Despite intensive attempts at pesticide-based eradication, the red imported fire ant, Solenopsis invicta Buren, continues to infest almost the entire southeastern United States. Consequently, researchers have begun to explore other options for control of this pest, including biological control. Phorid flies in the genus Pseudacteon are among the most promising biological control agents for use against S. invicta. Pseudacteon tricuspis Borgmeier is the one phorid fly currently available and approved for release. Consequently, P. tricuspis was the phorid used in this study.
Though phorids parasitize only a small percentage of fire ant workers in a colony (~1-2%), they are thought to decrease the fitness of a colony by disrupting foraging behavior. This idea presumes that the presence of phorids results in a decrease in the foraging rate and hence the reproductive rate of S. invicta. Furthermore, attack by phorids on S. invicta may allow native ants to gather resources that would otherwise have been collected by S. invicta. This may shift the competitive balance in favor of native ants.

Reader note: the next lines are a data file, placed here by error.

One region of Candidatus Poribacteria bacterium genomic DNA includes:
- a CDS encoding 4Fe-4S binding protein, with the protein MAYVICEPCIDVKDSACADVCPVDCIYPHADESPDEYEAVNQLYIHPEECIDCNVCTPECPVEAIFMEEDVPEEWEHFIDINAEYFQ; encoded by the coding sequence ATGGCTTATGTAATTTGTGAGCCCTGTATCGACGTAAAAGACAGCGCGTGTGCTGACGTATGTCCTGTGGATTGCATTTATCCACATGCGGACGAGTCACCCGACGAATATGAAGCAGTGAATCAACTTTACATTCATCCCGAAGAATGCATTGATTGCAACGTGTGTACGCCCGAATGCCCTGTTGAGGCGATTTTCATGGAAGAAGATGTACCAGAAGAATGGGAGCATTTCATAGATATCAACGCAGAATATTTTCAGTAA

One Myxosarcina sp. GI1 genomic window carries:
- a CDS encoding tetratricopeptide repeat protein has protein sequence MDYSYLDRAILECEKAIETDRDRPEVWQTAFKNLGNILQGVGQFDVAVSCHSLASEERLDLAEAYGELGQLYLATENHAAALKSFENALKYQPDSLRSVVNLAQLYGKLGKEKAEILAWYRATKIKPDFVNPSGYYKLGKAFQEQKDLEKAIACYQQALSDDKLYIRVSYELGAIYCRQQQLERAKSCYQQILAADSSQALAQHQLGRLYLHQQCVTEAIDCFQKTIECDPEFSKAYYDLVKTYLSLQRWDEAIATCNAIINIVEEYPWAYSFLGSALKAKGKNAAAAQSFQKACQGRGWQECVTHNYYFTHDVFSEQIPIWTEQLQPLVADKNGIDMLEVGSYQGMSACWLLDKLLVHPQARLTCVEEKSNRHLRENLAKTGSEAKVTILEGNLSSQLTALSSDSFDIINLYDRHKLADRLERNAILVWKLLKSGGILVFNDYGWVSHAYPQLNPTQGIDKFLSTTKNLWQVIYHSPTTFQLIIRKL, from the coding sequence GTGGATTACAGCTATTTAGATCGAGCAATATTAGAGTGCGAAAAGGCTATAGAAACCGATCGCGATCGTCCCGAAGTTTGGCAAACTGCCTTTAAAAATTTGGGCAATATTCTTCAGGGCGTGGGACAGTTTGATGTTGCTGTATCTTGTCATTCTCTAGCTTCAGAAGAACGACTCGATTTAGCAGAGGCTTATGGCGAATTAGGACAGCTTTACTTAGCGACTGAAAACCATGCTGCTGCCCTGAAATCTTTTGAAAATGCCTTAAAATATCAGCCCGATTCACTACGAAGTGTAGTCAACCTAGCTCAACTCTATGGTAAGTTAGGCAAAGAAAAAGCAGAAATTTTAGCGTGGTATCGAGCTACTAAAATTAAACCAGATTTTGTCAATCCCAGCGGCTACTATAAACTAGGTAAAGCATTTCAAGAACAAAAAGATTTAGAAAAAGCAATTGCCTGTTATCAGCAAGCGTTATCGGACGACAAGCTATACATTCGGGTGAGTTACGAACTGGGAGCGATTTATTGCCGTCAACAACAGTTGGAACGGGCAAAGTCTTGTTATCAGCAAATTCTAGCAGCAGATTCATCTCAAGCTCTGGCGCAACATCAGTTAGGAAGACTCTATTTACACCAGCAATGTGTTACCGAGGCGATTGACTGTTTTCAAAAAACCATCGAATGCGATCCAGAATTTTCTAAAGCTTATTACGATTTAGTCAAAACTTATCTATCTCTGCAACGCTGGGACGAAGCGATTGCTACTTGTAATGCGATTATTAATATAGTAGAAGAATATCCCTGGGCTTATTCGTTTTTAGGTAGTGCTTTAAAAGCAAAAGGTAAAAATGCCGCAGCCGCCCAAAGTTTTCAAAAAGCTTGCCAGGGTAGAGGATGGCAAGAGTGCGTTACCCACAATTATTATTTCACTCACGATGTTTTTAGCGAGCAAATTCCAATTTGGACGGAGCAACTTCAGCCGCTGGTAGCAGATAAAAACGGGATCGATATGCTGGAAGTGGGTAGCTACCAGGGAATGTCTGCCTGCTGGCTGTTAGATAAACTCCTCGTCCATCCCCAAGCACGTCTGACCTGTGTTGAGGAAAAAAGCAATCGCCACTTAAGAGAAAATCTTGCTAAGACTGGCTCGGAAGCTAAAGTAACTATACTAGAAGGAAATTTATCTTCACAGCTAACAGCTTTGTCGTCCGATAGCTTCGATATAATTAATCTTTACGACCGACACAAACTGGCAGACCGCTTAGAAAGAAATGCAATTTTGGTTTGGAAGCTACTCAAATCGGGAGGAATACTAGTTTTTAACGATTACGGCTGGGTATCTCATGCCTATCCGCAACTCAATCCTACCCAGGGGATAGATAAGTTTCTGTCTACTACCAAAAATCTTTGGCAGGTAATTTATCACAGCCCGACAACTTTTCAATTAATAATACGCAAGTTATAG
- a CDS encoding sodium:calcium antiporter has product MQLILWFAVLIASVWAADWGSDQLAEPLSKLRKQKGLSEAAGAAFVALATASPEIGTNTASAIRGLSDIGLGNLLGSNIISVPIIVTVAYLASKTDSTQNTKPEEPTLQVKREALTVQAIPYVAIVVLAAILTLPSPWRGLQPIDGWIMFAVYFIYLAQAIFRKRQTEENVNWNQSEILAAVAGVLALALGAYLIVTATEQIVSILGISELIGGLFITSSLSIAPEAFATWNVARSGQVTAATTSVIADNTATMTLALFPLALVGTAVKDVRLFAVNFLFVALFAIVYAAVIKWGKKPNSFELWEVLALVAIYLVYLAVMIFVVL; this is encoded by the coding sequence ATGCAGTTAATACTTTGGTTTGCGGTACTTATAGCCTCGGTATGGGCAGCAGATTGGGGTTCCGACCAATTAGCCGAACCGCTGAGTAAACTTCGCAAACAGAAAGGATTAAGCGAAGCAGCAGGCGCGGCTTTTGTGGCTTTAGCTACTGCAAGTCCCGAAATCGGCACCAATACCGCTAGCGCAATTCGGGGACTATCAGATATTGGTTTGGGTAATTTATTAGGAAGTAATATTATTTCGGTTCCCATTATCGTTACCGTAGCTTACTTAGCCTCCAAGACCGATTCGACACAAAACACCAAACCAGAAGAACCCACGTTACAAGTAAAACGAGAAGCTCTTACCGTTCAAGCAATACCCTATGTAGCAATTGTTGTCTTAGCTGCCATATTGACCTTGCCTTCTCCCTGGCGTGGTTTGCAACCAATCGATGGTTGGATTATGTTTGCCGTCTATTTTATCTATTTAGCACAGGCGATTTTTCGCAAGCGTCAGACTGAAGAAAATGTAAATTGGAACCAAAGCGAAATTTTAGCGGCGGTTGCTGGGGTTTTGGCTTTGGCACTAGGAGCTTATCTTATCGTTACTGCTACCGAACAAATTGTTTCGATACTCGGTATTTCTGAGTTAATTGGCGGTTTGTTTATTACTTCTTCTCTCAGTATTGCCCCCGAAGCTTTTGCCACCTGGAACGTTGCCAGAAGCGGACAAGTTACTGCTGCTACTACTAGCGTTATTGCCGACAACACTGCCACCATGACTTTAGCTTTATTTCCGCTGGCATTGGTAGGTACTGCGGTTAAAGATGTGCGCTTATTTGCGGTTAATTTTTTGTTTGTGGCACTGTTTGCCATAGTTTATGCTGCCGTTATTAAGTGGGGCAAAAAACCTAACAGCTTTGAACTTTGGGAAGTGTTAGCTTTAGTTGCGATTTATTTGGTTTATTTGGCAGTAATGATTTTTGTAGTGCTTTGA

We directly tested this idea by allowing colonies of S. invicta to compete for a protein resource with colonies of Forelius pruinosus, a native ant species. Treatments were competition arenas that included phorids and phorid-free controls. The experiment was replicated under conditions of high and low protein availability. The ability of phorids to mediate competition between the two ant species was determined by quantifying the reproductive rates and foraging rates of all ant colonies.
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